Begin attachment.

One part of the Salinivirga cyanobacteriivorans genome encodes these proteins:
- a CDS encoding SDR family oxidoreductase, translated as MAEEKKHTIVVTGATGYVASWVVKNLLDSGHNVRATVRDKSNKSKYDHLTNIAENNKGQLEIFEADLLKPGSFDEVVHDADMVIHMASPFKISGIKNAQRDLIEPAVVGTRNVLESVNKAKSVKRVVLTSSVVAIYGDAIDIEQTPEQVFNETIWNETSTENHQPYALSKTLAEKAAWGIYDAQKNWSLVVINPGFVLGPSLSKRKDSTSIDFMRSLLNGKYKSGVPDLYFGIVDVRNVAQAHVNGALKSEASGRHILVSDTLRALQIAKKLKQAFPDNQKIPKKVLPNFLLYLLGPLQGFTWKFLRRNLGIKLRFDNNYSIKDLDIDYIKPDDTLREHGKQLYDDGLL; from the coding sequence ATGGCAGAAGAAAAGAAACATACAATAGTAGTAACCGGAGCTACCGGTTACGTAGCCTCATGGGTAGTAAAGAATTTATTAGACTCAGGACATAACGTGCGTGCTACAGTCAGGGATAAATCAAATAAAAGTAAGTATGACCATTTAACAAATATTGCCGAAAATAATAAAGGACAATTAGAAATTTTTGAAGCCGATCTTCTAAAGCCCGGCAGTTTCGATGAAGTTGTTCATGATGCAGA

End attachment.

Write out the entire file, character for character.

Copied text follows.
One part of the Salinivirga cyanobacteriivorans genome encodes these proteins:
- a CDS encoding SDR family oxidoreductase, translated as MAEEKKHTIVVTGATGYVASWVVKNLLDSGHNVRATVRDKSNKSKYDHLTNIAENNKGQLEIFEADLLKPGSFDEVVHDADMVIHMASPFKISGIKNAQRDLIEPAVVGTRNVLESVNKAKSVKRVVLTSSVVAIYGDAIDIEQTPEQVFNETIWNETSTENHQPYALSKTLAEKAAWGIYDAQKNWSLVVINPGFVLGPSLSKRKDSTSIDFMRSLLNGKYKSGVPDLYFGIVDVRNVAQAHVNGALKSEASGRHILVSDTLRALQIAKKLKQAFPDNQKIPKKVLPNFLLYLLGPLQGFTWKFLRRNLGIKLRFDNNYSIKDLDIDYIKPDDTLREHGKQLYDDGLL; from the coding sequence ATGGCAGAAGAAAAGAAACATACAATAGTAGTAACCGGAGCTACCGGTTACGTAGCCTCATGGGTAGTAAAGAATTTATTAGACTCAGGACATAACGTGCGTGCTACAGTCAGGGATAAATCAAATAAAAGTAAGTATGACCATTTAACAAATATTGCCGAAAATAATAAAGGACAATTAGAAATTTTTGAAGCCGATCTTCTAAAGCCCGGCAGTTTCGATGAAGTTGTTCATGATGCAGA